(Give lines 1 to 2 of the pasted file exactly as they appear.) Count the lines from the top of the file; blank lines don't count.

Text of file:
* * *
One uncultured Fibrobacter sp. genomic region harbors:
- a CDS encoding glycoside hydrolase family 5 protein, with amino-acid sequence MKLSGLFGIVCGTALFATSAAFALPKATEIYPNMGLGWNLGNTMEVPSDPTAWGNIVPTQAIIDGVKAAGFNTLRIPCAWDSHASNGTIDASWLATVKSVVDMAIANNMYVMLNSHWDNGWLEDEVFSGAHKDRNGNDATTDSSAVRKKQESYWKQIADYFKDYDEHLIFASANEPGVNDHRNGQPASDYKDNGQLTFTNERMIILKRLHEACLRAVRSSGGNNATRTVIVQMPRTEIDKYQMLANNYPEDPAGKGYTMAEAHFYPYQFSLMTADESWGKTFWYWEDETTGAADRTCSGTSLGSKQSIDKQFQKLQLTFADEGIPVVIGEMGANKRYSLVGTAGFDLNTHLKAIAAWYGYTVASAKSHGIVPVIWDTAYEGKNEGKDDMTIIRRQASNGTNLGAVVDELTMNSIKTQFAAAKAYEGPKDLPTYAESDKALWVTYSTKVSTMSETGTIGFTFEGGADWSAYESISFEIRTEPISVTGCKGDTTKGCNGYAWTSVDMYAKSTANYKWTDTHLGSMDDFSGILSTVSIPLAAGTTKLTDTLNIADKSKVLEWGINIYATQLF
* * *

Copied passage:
One uncultured Fibrobacter sp. genomic region harbors:
- a CDS encoding glycoside hydrolase family 5 protein, with amino-acid sequence MKLSGLFGIVCGTALFATSAAFALPKATEIYPNMGLGWNLGNTMEVPSDPTAWGNIVPTQAIIDGVKAAGFNTLRIPCAWDSHASNGTIDASWLATVKSVVDMAIANNMYVMLNSHWDNGWLEDEVFSGAHKDRNGNDATTDSSAVRKKQESYWKQIADYFKDYDEHLIFASANEPGVNDHRNGQPASDYKDNGQLTFTNERMIILKRLHEACLRAVRSSGGNNATRTVIVQMPRTEIDKYQMLANNYPEDPAGKGYTMAEAHFYPYQFSLMTADESWGKTFWYWEDETTGAADRTCSGTSLGSKQSIDKQFQKLQLTFADEGIPVVIGEMGANKRYSLVGTAGFDLNTHLKAIAAWYGYTVASAKSHGIVPVIWDTAYEGKNEGKDDMTIIRRQASNGTNLGAVVDELTMNSIKTQFAAAKAYEGPKDLPTYAESDKALWVTYSTKVSTMSETGTIGFTFEGGADWSAYESISFEIRTEPISVTGCKGDTTKGCNGYAWTSVDMYAKSTANYKWTDTHLGSMDDFSGILSTVSIPLAAGTTKLTDTLNIADKSKVLEWGINIYATQLF